• The boom tubes are worth 2, 3, or 4 points respectively, depending upon how far away from the launch tube they are. The further away, the higher the score.
    • A swaugerball may not hit the ground or it is ruled out of play.
  • The stuffers will attempt to deflect the glouted swaugerballs or tackle down slammers with the swaugerball.
    • Stuffers must either catch a swaugerball or knock it to the ground to deaden it. Stuffers can not intercept and score on the other team’s launched swaugerball.
    • Slammers may pass the swaugerball to each other in any direction they like so long as the swaugerball does not hit the ground.
    • A swaugerball may be tossed into a boom tube for a score equal to if it had been placed in the boom tube.
    • The launcher may direct swaugerballs towards the opposing team in an attempt to assist his teammates in reaching a boom tube score.
  • Whenever a boom tube is stuffed, a firework launches up out of it. The launcher may then begin to glout swaugerballs up and into the firework explosion, which triggers another burst of fireworks.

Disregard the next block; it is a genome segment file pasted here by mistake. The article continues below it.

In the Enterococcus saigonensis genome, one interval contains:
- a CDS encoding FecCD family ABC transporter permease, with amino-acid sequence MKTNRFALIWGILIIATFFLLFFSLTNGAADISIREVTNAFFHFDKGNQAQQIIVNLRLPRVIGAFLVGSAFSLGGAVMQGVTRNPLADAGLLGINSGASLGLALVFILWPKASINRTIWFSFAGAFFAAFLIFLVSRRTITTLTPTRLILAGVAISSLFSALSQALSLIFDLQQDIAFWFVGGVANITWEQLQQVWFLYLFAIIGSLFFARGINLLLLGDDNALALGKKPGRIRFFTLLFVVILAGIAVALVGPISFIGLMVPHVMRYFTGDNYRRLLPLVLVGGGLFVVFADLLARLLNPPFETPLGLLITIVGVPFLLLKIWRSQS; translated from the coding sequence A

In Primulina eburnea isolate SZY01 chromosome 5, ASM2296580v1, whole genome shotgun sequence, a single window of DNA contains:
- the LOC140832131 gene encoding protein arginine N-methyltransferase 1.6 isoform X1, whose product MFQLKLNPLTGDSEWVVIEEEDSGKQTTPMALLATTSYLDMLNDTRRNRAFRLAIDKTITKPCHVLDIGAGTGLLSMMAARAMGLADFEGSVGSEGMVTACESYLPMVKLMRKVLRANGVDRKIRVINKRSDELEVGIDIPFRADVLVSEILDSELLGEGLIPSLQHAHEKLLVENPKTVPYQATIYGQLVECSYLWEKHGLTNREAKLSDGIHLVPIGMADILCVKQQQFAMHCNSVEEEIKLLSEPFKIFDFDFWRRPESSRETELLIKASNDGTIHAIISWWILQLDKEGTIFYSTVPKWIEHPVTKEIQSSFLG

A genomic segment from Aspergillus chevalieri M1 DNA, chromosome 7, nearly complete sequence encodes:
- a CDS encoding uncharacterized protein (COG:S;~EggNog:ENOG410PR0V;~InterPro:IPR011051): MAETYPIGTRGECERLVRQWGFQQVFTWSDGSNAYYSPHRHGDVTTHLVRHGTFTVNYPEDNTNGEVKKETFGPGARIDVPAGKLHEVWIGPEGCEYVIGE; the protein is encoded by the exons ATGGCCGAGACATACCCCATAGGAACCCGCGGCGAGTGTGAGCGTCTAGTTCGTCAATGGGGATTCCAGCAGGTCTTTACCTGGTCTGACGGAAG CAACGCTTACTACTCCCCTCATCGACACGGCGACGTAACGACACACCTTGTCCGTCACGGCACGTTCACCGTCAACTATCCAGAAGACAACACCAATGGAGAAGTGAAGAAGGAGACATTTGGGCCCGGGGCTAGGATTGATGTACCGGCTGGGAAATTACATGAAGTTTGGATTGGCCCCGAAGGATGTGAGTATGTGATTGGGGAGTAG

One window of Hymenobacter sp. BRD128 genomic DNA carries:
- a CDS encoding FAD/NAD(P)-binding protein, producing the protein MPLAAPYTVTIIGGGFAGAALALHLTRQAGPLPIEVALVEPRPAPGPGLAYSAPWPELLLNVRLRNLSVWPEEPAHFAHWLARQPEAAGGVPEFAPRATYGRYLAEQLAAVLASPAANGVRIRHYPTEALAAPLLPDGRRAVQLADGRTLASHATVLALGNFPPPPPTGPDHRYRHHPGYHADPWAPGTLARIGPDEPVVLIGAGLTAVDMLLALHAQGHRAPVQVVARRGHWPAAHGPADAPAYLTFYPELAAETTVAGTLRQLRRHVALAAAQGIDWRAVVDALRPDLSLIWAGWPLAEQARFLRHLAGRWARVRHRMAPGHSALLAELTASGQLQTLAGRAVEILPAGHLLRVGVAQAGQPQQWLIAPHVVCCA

• The launcher may chain together as many fireworks as they are able; each new link in the chain is worth a half a point, but takes an extra second off of the launch round clock.
  • In the case that the launcher is able to clear the field’s outer wall with a swaugerball, unchainable fireworks are triggered along the stadium’s perimeter. The launcher is, however, permitted a victory dance, upon which the field judges will award him anywhere from 0 to 5 total style points.
    • The launcher’s victory dance may last up to fifteen seconds. All time spent on the victory dance will continue to tick down off the launch round clock.
    • The victory dance is the only time during the launch round during which the launcher is permitted off of the green.
  • In the case that the launcher is able to sink a swaugerball into a boom tube directly off of a glout strike, with no assistance by either the slammers or inadvertent assistance by the stuffers, such a feat is worth 5 points.
  • After the five minute launch round is up, the opposing team can choose to A.) take an automatic two-and-a-half minute launch round, or B.) reset the field in hopes of winning the race-off and earning a five minute launch round.